Six Nations
Fit for purpose
Tom Hamilton
February 23, 2012
Wales' fitness guru Adam Beard insists the days of the diminutive winger are not a thing of the past © Getty Images
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Teams: Wales

Wales' challenge for Six Nations glory may well rely heavily on the exploits of giant wingers George North and Alex Cuthbert but strength and conditioning coach Adam Beard insists the days of diminutive pacemen such as the recently-retired Shane Williams are far from over.

North and Cuthbert, 6ft 4in and 6ft 6in respectively, have received the plaudits for their part in Wales' victories over Ireland and Scotland with both boasting a formidable mix of physicality and skill. Williams - standing at just 5ft 7in - brought down the curtain on his international career in December and while Wales have turned to monster wingers to fill the void, Beard believes size is not all-important and cites the case of another rising star Harry Robinson.

"Warren [Gatland] always mentions that you need three key areas: size, speed and skill - and you need two of those to be successful," Beard told ESPNscrum. "If you haven't got the size then you need the other two. Young Harry [Robinson] has definitely got the speed and we will see whether he's got the skill."

Wales fared best out of the home nations in the recent World Cup with the squad's fitness one prominent factor attributed to their success. Beard has been a key figure in developing Gatland's vision of creating a powerful and lean backline - epitomised by the likes of Jamie Roberts, North and Cuthbert.

Studies published on Tuesday suggested that to succeed in a World Cup then you need a bigger backline and heavier forward pack than your opposition. Beard has recognised such studies and has identified one aspect of the modern game as integral to winning - the gainline.

"I've seen studies relating to that and we focus on impact force and momentum at the gainline," said Beard. "The faster and the bigger you are then the more momentum force you're going to have going into the gainline.

"So chaps like Jamie Roberts, Cuthbert and George North have all increased their impact force by upwards of 100 kilos; so we're starting to talk that after a 20 metres run up - they can exert a force of upwards of a tonne so it's hard to stop on the gainline. But they have to be lean and fit so we have been working hard on that aspect as you have to manufacture the weight."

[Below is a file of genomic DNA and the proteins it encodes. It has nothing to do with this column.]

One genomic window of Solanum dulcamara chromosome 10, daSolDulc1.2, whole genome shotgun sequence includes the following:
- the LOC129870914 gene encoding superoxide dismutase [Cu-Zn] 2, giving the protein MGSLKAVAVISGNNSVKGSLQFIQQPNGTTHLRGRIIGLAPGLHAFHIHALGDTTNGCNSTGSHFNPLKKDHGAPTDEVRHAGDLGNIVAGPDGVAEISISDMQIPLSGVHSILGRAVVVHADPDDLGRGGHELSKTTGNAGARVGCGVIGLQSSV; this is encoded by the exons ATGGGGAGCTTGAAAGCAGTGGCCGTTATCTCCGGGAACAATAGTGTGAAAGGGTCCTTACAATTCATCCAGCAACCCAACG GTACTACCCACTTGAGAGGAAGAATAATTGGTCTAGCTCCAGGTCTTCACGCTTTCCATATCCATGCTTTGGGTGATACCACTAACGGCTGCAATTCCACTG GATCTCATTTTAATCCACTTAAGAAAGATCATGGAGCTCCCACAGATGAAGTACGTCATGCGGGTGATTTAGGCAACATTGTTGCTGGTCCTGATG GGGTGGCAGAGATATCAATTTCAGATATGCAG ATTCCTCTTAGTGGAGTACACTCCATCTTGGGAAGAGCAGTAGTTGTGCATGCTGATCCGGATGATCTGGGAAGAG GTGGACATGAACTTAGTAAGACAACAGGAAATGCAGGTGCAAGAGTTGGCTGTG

One player who has benefited from Beard's guidance is British & Irish Lions Test centre Roberts. The Blues back showed signs of being back to his 2009 best in the recent campaign, and a spell on the sidelines inadvertently helped Roberts re-find his form.

Beard said: "When I first got here - looking at our strengths and weaknesses - I was speaking to Rob Howley about what he wanted from the backs and he wanted them to start working and re-generating off the ball.

"Jamie Roberts was not as efficient as he could be so we taught him how to run more efficiently. He had quite a poor running style as he was using more energy than he needed to.

"Fortunately or unfortunately as Jamie may see it, he had the wrist injury in the run up to the World Cup so that gave me five months of individual time with Jamie. We put a lot of effort into his running and that's now showing.

"He's a lot of faster and he's also put on a few kilos so he's harder to stop with his improved momentum. Jamie was quoted a few times before as saying his improved fitness allowed him to think about the next play rather than his next breath and that's refreshing for me rather than Test results.

"It's a player saying 'yep okay I can see what you've done to me - I can play better rugby' - and that's the big thing for us."

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© ESPN Sports Media Ltd.
Tom Hamilton is the Assistant Editor of ESPNscrum.

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